Transportation Accidents

What would happen if a friend lets you borrow his insured car and you get into an accident but you do not own a car or have insurance?

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2005-11-15 03:23:58
2005-11-15 03:23:58

I believe most insurances will cover the damages if the car is insured and you have a license, but if you do not have a license the insurance will not cover anything you are both liable. Your friend is liable for loning you the car without a license and you are liable for driving it.

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almost all states require liability insurance. the fact that the friend had 'non owner' does not mean that it was ok to drive an uninsured vehicle. the law requires the vehicles, not the drivers, to be insured.

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It should, if you let someone borrow your car, coverages should apply.

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generally the person who owns the car at fault involved in the accident is financially responsible. hopefully you have insurance and your friend is not excluded from your policy for some reason. if your friend is not excluded then your insurance company should pay

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ANSWER:Sorry you can not. It's just like driving a car, if you have a friend in your car and you had an accident, the insurance company can not take care of that person because he or she is not insured in your policy..

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Assuming your friend has insurance, they would file a claim against the other insurnace company. If your friend doesn't have insurance, you'll have to pursue your firend civillay to recover damages. Insurance follows the driver, not the car, so it doesn't matter which state the accident was in.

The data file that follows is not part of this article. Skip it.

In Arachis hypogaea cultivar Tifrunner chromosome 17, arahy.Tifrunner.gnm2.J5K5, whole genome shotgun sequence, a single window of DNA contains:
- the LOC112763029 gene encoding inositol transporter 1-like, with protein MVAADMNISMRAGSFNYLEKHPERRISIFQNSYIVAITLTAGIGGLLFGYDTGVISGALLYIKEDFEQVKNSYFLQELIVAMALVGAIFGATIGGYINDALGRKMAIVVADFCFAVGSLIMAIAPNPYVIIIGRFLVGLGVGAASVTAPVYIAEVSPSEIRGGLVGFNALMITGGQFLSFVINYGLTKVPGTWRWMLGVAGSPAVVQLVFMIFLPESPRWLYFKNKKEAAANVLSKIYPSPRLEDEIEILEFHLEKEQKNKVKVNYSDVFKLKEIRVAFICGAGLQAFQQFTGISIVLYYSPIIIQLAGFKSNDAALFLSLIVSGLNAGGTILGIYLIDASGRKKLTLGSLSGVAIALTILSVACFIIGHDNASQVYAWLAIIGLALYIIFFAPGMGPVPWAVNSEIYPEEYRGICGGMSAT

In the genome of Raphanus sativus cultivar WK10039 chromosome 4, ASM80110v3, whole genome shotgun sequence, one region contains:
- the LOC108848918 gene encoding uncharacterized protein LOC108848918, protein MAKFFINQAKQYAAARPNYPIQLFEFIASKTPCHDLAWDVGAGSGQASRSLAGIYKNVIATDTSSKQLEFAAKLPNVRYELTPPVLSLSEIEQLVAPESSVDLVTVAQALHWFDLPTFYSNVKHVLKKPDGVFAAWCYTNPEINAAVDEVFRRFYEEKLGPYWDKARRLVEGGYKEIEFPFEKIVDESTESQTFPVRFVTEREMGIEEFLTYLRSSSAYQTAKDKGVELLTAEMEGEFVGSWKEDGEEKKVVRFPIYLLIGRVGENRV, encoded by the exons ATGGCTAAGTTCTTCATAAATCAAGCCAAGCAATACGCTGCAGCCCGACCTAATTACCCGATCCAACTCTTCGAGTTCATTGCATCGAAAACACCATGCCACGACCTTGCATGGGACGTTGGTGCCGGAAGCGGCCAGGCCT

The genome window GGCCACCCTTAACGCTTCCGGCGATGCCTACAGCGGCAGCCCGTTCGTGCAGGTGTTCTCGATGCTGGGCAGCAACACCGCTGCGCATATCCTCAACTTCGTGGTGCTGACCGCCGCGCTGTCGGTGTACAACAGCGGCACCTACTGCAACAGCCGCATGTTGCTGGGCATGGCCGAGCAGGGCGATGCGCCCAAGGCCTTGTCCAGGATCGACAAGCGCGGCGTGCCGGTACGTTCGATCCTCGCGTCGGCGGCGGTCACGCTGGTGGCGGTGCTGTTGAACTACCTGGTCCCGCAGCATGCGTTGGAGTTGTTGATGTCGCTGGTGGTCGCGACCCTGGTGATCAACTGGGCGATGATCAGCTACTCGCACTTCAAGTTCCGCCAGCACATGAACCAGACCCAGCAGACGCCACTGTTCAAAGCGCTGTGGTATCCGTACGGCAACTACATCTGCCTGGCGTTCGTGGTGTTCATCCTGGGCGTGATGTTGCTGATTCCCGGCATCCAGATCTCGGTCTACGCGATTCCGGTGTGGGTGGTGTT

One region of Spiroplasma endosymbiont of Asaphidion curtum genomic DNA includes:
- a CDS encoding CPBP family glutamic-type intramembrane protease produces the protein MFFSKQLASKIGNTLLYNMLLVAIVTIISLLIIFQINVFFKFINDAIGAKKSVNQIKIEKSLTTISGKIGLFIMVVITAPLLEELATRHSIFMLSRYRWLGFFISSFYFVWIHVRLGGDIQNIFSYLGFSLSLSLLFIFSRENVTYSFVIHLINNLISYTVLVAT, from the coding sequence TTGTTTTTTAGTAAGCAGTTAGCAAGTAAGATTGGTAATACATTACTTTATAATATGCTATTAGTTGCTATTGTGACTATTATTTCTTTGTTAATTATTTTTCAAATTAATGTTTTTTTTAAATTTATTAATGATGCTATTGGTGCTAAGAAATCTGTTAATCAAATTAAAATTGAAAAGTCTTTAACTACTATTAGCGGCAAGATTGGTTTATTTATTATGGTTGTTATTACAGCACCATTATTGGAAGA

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The rules and laws of insurance vary from state to state but generally speaking it is the automobile that is insured not the driver. So if your friend allows you to drive her insured car and you are involved in an accident you are covered under her policy(((IF her insurance policy does not stipulate restrictions banning unlicensed drivers from operating the vehicle))) in which case her insurance may not cover damages done to her vehicle or injuries to the unlicensed driver.

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Do you have car insurance? Yours will cover it. Your friend if he is a true friend, will cover the deductible.

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Depends. If said friend has insurance then in most cases their insurance will cover the damages due to vicarious liability. If the friend does not have insurance, you are then responsible for any damages caused.

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In the US insurance has nothing to do with speeding. If your state has mandatory insurance, the fact that your car is insured is good enough but the officer may want to see proof of insurance. Here it is the vehicle that is insured, not the driver. In UK you should not let anyone drive your car on the public road without checking they are insured. You can be fined if you let them drive without insurance.

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no No. The person who is borrowing the car must also have insurance.

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There is more than one answer to this question. Because you did not state who was at fault in the accident. If the other driver was at fault, it is that person or their insurance company that is responsible for the repairs on your car. If it is the friends fault, then it is the friend that is responsible. Even if the friend did or did not know you had did not have insurance.